Questions About Pain on the Left Side of My Body

Published December 21st, 2021 by Erik Rivera
Fact Checked by
Jacqueline Hensler
Medically Reviewed:
Dr. Angel Rivera
Updated Date: Jun 24th, 2022

Organs on my left side | Causes of pain | Abdomen pain | When should I see a doctor

Do you have pain on the left side of your body? You're not alone.

The left side of your body is home to many organs and structures, including the heart, lung, and stomach.

Left-sided pain can also be caused by a number of other factors such as muscle strain or injury.

We'll explore pain on the left side of your torso and offer advice for when you should see a doctor about pain on the left side of your rib cage or abdomen.

What organs are on the left side of my torso?

To understand what may be causing the pain we first have to understand the anatomy of what is on the left side of your body/torso.

The left side houses a number of important organs including the:

  • Spleen
  • Heart
  • Kidney
  • Colon
  • Lung
  • Stomach

left side pain

Now that we have an understanding of the important parts of the body under the left side of your ribcage and abdomen, let's take a look at what may be causing the pain.

What could be causing pain on the left side of your ribcage?

There are a number of conditions and cases that can cause pain in this region. They include:

Angina

Angina is a heart condition caused by a lack of blood flow to the heart.

This pain is sometimes felt as a pressure or tightness in the left side of your chest and can be worsened with physical activity, exertion, or stress.

Fractured ribs or broken ribs

If you have a fractured or broken rib, the pain will be felt when breathing in deeply or coughing as this will cause the ribs to move.

Lung problems

Pneumonia, pleurisy, which is an inflammation of the lining or membrane around the lungs, and other lung-related conditions can cause pain on the left side of your chest.

A collapsed lung and costochondritis, which is inflammation of the cartilage around your ribcage, also fall into this category.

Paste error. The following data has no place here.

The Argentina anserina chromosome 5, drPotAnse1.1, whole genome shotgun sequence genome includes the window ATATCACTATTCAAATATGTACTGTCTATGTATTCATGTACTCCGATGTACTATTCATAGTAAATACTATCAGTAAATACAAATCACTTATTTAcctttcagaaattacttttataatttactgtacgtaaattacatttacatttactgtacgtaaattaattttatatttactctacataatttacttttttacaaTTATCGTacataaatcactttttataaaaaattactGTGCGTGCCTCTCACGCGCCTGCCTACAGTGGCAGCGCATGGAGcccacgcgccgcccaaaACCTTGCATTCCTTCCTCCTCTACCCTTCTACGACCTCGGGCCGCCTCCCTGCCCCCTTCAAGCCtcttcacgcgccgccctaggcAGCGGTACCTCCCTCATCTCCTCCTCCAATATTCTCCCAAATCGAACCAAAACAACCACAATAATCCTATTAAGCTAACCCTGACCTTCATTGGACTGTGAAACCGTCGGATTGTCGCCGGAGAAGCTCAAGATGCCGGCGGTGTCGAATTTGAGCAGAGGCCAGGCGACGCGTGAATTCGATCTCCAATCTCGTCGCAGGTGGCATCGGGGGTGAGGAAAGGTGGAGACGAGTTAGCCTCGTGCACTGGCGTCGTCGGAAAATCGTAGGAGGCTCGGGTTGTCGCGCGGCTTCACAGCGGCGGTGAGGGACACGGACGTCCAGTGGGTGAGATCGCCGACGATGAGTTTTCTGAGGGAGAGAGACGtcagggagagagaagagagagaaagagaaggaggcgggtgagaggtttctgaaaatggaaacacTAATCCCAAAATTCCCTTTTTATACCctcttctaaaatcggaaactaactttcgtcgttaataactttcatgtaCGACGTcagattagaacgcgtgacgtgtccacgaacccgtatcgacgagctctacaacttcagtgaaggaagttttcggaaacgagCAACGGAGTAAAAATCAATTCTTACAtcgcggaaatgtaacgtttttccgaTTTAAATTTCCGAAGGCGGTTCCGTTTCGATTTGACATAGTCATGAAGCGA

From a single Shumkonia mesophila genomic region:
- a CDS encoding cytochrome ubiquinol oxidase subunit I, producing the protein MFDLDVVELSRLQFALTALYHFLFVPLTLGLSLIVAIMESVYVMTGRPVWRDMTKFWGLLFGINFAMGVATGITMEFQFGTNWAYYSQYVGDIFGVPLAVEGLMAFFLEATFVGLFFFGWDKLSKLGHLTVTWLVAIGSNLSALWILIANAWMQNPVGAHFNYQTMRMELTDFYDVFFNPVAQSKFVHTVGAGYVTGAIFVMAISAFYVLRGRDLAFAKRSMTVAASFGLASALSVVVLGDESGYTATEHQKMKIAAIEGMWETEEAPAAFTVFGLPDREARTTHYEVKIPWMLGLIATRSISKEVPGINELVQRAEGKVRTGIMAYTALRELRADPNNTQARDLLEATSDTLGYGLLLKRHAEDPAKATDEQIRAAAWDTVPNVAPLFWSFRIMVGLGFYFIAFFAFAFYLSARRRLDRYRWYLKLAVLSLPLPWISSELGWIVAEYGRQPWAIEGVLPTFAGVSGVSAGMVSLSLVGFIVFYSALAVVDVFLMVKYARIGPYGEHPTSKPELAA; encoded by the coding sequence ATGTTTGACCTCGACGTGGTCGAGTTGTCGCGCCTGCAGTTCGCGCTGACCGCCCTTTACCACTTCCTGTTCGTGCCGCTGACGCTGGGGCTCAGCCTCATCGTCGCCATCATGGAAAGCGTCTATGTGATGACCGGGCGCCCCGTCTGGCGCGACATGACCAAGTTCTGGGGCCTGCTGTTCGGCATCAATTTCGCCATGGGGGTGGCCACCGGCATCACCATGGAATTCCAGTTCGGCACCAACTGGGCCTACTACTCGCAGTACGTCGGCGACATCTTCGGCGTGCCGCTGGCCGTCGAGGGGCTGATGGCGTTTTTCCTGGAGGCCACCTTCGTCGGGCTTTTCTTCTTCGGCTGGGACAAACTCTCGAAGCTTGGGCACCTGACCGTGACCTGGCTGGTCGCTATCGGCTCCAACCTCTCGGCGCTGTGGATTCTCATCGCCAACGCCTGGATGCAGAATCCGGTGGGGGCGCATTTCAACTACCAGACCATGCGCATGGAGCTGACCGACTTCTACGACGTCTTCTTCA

Heart attack

A heart attack can also cause pain on the left side of your chest.

This pain may be accompanied by other symptoms such as shortness of breath, sweating, and feeling lightheaded or dizzy.

Pericarditis

Pericarditis is an inflammatory disease caused by an inflammation of the pericardium, which is a sac-like structure that surrounds your heart.

This pain can be particularly sharp and will often increase with a deep breath or coughing.

Heartburn

Heartburn is also called chest pain or acid indigestion pain and is pain caused by gastric reflux, which is usually associated with a poor diet. This pain may be accompanied by other symptoms such as:

  • Nausea
  • Indigestion/belching/burping
  • The feeling of a lump in the throat and also called globus pharyngeus
  • Regurgitation of food or sour liquid
  • Dry cough

Endocarditis

Endocarditis is an infection of the lining of your heart.

This condition can cause pain in the left side of your chest, as well as other symptoms such as a fever, shortness of breath, and feeling generally unwell.

What could be causing pain on the left side of your abdomen?

There are a number of reasons why you may be experiencing pain in this area. They include:

Appendicitis

Appendicitis can cause pain in the lower-right portion of your abdomen and can be particularly severe.

The pain often increases when you breathe in deeply or cough and will also worsen with movement.

Despite the appendix being on the lower right side of your abdomen, appendicitis pain may radiate a sharp pain to other areas such as:

  • The center of your back
  • Under your right rib cage
  • The left side of your chest
  • Your groin area

Colon problems

Problems with your colon such as diverticular disease, also called diverticulitis, IBD or inflammatory bowel disease, IBS or irritable bowel syndrome, and colitis can cause abdominal pain on the left side of your abdomen.

This pain may be accompanied by other symptoms such as diarrhea, constipation, bloating, and nausea.

Kidney problems

Kidney stones, a kidney infection, also known as pyelonephritis, and other kidney-related conditions can cause pain on the left side of your back.